Volunteers offer direct and indirect patient support to help terminally ill persons and their families in the patient’s own home setting.
Direct care volunteer activities may include:
- Visiting with a patient living in their home to provide respite for caregivers and companionship for the patient
- Visiting with patients whose home is a nursing facility and providing companionship and emotional support
- Providing a listening ear for both patient and caregivers
- Providing transportation to medical or other appointments, running errands and delivering supplies and medications
- Providing support to the patient and family through music, conversation, or the recording of a patient’s memories
- Providing bereavement support to family members after the patient’s death
- Providing pet therapy visits for patients who desire the companionship of a certified therapy animal
Each volunteer interested in working in direct supportive services with patients and families must attend a 30-hour training course which includes:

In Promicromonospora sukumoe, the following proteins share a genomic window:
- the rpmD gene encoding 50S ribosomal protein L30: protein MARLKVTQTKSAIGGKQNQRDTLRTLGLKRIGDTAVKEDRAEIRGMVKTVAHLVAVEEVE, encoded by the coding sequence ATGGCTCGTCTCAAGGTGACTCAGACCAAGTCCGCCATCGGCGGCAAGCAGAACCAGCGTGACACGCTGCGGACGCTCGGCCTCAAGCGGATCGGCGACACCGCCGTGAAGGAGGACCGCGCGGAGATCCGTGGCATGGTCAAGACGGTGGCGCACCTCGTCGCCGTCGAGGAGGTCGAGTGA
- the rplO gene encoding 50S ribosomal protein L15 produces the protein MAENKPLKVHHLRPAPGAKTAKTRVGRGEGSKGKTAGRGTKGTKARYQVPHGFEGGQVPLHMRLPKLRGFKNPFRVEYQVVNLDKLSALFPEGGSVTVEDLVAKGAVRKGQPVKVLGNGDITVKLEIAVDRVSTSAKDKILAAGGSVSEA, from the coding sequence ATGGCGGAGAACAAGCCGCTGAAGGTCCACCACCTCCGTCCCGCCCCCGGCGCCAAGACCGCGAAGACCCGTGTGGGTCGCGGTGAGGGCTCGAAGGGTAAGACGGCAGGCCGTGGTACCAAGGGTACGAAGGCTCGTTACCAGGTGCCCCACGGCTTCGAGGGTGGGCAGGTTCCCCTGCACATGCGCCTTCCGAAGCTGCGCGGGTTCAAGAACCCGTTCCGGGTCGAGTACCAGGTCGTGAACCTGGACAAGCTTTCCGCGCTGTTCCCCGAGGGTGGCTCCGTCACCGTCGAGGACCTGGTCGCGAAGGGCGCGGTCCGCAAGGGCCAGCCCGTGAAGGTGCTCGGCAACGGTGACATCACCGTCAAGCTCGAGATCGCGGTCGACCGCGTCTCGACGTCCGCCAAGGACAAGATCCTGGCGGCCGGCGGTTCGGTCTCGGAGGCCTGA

- An introduction to hospice history and philosophy
- Information on patient rights
- Communication techniques
- The volunteer roles and responsibilities on the hospice team
- Pain management and comfort measures
- The grieving process and how to help
- Spiritual needs of the dying and their families and friends
- The emotional and social needs of a family impacted by terminal illness
- Techniques for providing personal car
Volunteers are assigned to their areas of interest by the volunteer voordinator. Volunteers doing direct care or bereavement care are assigned to specific patients for the duration of that patient’s hospice stay.
A volunteer should expect to give four hours per week.